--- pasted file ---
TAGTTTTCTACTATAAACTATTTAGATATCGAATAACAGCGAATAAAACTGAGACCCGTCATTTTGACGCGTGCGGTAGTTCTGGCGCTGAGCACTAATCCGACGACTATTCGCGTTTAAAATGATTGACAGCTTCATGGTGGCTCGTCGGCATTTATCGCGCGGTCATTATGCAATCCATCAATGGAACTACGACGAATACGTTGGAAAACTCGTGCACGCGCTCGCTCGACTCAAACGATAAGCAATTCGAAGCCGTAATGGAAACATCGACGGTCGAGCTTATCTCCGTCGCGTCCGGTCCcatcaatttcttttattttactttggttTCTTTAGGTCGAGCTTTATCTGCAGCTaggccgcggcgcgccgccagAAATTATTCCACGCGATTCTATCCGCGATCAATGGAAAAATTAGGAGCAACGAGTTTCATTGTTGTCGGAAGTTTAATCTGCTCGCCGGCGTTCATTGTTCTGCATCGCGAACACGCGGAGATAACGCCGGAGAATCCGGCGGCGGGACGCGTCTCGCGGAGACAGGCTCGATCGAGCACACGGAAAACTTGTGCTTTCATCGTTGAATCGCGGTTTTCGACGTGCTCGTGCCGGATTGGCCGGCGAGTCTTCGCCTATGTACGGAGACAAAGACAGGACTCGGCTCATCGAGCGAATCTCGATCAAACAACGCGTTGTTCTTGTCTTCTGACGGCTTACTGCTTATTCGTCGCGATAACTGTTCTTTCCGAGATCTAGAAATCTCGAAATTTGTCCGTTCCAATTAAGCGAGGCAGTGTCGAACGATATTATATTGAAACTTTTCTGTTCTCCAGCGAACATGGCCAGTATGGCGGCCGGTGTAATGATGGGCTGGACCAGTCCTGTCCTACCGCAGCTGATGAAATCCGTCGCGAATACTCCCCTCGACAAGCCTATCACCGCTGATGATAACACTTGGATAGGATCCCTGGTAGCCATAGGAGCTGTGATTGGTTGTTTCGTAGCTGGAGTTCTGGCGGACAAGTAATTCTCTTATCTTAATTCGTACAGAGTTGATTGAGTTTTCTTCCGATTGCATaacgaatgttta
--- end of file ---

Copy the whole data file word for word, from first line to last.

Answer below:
TAGTTTTCTACTATAAACTATTTAGATATCGAATAACAGCGAATAAAACTGAGACCCGTCATTTTGACGCGTGCGGTAGTTCTGGCGCTGAGCACTAATCCGACGACTATTCGCGTTTAAAATGATTGACAGCTTCATGGTGGCTCGTCGGCATTTATCGCGCGGTCATTATGCAATCCATCAATGGAACTACGACGAATACGTTGGAAAACTCGTGCACGCGCTCGCTCGACTCAAACGATAAGCAATTCGAAGCCGTAATGGAAACATCGACGGTCGAGCTTATCTCCGTCGCGTCCGGTCCcatcaatttcttttattttactttggttTCTTTAGGTCGAGCTTTATCTGCAGCTaggccgcggcgcgccgccagAAATTATTCCACGCGATTCTATCCGCGATCAATGGAAAAATTAGGAGCAACGAGTTTCATTGTTGTCGGAAGTTTAATCTGCTCGCCGGCGTTCATTGTTCTGCATCGCGAACACGCGGAGATAACGCCGGAGAATCCGGCGGCGGGACGCGTCTCGCGGAGACAGGCTCGATCGAGCACACGGAAAACTTGTGCTTTCATCGTTGAATCGCGGTTTTCGACGTGCTCGTGCCGGATTGGCCGGCGAGTCTTCGCCTATGTACGGAGACAAAGACAGGACTCGGCTCATCGAGCGAATCTCGATCAAACAACGCGTTGTTCTTGTCTTCTGACGGCTTACTGCTTATTCGTCGCGATAACTGTTCTTTCCGAGATCTAGAAATCTCGAAATTTGTCCGTTCCAATTAAGCGAGGCAGTGTCGAACGATATTATATTGAAACTTTTCTGTTCTCCAGCGAACATGGCCAGTATGGCGGCCGGTGTAATGATGGGCTGGACCAGTCCTGTCCTACCGCAGCTGATGAAATCCGTCGCGAATACTCCCCTCGACAAGCCTATCACCGCTGATGATAACACTTGGATAGGATCCCTGGTAGCCATAGGAGCTGTGATTGGTTGTTTCGTAGCTGGAGTTCTGGCGGACAAGTAATTCTCTTATCTTAATTCGTACAGAGTTGATTGAGTTTTCTTCCGATTGCATaacgaatgttta